History also reveals -- as documented in must-read detail in this book on the history of government's role in innovation -- there is no transformative investment that reshaped our economy, from railroads to the Internet, wherein the federal government did not partner with the private sector to overcome these barriers. Not here, not in any other advanced economies, not even in emerging economies. To ignore this reality in the interest of "not picking winners" or "government doesn't create jobs" or whatever atavistic ideology you want to plug in, is to concede global competition to those unburdened by such dangerously wrongheaded thinking.

But what about Delta? Now, that's a tough one. Why does a private manufacturer like Boeing need the government (in this case, the Export-Import (XM) bank) to backstop its borrowing? If private credit markets won't do so, isn't that a market signal that something's wrong here and that if anything, the taxpayer should be spared?

Again, there are market failures and risks in play here that private investors cannot adequately offset. For one, Europe has its own consortium supporting aircraft manufacturing, Airbus, and those who oppose XM financing here have to explain why it's OK to unilaterally disarm. Second, and unique to this industry, there's just too much investment risk when you take a $20 billion order from Indonesia, e.g. (as in the WaPo piece); there's currency risk, stability risk, and for private lenders to take on such uncertainty would require very high rates of interest (h/t TM on these points).

Still, and this requires more research that I'll get to, I came away from the WaPo piece agreeing more with Christy et al in this case. Given the risks and competitive factors just noted, we should subsidize our exporters when they need it. But Delta has a case here. These subsidies have grown too large -- they are now more a function of the skill of your lobbyists than the need to offset the market failures.

So what should we be doing in this space? That comes right out of the market barriers noted above:

-- We should push back against the mercantilists who manage currency to tilt the playing field in uncompetitive ways -- and it's not just currency; non-tariff barriers abound.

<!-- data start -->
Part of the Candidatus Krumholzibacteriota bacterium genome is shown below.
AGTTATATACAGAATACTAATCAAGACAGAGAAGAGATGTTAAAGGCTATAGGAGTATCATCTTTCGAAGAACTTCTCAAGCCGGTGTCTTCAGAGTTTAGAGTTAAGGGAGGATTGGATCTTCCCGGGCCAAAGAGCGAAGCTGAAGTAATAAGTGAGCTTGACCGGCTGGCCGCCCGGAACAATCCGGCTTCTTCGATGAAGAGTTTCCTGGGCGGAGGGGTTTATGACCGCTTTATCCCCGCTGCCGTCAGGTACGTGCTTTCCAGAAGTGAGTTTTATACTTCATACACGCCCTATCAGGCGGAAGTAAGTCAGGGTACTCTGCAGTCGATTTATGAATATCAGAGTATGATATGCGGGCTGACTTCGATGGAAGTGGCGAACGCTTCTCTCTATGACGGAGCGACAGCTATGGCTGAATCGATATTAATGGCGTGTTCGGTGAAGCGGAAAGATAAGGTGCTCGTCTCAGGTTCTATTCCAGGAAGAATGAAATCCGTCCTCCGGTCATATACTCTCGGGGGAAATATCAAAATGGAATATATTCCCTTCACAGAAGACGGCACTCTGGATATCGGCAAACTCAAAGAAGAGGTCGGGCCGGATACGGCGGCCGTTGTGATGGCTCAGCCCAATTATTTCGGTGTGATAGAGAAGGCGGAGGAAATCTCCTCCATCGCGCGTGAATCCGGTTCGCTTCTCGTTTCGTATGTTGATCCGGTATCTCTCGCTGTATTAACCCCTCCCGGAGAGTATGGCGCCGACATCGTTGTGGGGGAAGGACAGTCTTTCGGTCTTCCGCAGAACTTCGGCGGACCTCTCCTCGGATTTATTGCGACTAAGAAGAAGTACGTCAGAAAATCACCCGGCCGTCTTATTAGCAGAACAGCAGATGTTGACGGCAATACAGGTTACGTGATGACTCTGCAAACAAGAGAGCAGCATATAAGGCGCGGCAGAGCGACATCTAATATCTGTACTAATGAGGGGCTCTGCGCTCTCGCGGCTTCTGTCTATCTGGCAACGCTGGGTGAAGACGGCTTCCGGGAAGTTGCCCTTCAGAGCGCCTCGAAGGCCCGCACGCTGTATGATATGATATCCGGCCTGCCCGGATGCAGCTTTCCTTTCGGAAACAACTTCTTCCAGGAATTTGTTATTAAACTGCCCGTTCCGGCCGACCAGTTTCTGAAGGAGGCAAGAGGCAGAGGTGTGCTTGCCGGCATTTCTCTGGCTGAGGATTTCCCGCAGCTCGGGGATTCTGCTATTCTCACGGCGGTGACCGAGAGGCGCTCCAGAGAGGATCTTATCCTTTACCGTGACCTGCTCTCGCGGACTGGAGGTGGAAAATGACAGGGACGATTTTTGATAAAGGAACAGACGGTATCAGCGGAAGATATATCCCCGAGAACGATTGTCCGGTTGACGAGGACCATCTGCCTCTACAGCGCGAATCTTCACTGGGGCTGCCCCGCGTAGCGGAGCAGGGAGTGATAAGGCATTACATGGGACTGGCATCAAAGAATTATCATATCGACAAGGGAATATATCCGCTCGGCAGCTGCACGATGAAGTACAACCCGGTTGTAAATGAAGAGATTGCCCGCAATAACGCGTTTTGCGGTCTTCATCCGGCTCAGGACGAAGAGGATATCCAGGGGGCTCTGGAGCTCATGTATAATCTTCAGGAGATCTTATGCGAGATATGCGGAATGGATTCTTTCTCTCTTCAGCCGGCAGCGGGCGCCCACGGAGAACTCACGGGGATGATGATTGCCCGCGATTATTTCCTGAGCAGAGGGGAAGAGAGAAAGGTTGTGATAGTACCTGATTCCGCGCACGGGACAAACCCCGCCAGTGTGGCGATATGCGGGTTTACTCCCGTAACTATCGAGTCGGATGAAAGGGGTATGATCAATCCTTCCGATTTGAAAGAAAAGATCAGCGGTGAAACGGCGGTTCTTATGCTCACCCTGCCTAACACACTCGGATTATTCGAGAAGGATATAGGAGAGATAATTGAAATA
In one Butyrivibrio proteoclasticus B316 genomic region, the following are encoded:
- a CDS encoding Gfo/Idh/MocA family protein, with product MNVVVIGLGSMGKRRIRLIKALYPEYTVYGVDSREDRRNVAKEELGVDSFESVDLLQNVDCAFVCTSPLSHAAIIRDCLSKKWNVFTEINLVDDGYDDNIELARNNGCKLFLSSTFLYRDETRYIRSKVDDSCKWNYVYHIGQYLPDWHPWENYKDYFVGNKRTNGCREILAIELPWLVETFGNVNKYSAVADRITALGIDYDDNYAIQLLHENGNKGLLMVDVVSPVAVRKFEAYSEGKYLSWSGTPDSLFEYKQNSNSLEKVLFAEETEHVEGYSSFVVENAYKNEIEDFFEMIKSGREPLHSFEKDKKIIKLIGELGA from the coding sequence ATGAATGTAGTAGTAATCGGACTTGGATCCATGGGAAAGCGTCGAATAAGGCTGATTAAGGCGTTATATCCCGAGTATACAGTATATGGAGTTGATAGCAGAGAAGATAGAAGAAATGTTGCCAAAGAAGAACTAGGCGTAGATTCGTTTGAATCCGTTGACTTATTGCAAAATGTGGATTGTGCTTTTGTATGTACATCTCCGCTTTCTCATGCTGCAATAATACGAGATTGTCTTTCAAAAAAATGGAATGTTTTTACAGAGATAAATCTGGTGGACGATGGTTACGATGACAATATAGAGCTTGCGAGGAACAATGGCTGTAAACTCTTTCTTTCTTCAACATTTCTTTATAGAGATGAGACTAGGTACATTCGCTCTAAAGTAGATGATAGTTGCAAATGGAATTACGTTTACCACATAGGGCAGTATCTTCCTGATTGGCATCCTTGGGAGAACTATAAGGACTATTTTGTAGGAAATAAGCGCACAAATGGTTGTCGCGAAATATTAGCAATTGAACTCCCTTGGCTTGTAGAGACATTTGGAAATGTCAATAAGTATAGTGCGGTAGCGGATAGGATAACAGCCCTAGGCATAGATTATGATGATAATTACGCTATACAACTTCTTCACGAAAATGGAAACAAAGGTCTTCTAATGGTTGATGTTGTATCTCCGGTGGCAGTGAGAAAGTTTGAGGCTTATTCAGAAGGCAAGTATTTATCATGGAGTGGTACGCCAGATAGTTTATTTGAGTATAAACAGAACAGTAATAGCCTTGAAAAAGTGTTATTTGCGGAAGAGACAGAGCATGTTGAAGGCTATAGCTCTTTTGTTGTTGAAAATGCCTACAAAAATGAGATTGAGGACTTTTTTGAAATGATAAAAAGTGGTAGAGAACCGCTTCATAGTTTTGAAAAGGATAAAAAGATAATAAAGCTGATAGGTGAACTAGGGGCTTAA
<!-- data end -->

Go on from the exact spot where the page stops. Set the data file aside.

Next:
-- We should support R&D, particularly in clean energy, with great attention the "death valley" between discovery in the labs and production in the factories.

-- We should ensure that workers have the technological skills that contemporary production demands.

-- We should pay a lot more attention to supply chains, as that's where most of the jobs are (Sue Helper, an author of the Brookings study, is a big promoter of this insight); that often means transitional support for, e.g., a machine shop that was making gear boxes for a Chevy to making gear boxes for a wind turbine.

-- We should carefully examine the union/management/government partnerships that Germany successfully implements in the interest of a stronger manufacturing presence, a point the Brookings folks also stress.

Again, I need to crunch more numbers on this, but my intuition is that we could do all this and more for less than we're spending now on credits, tax breaks, and subsidies that we're not adequately evaluating through the lens of market failure, innovation, and potential growth sectors.

We've already got a manufacturing policy. Now let's make it a smarter one.

This post originally appeared at Jared Bernstein's On The Economy blog.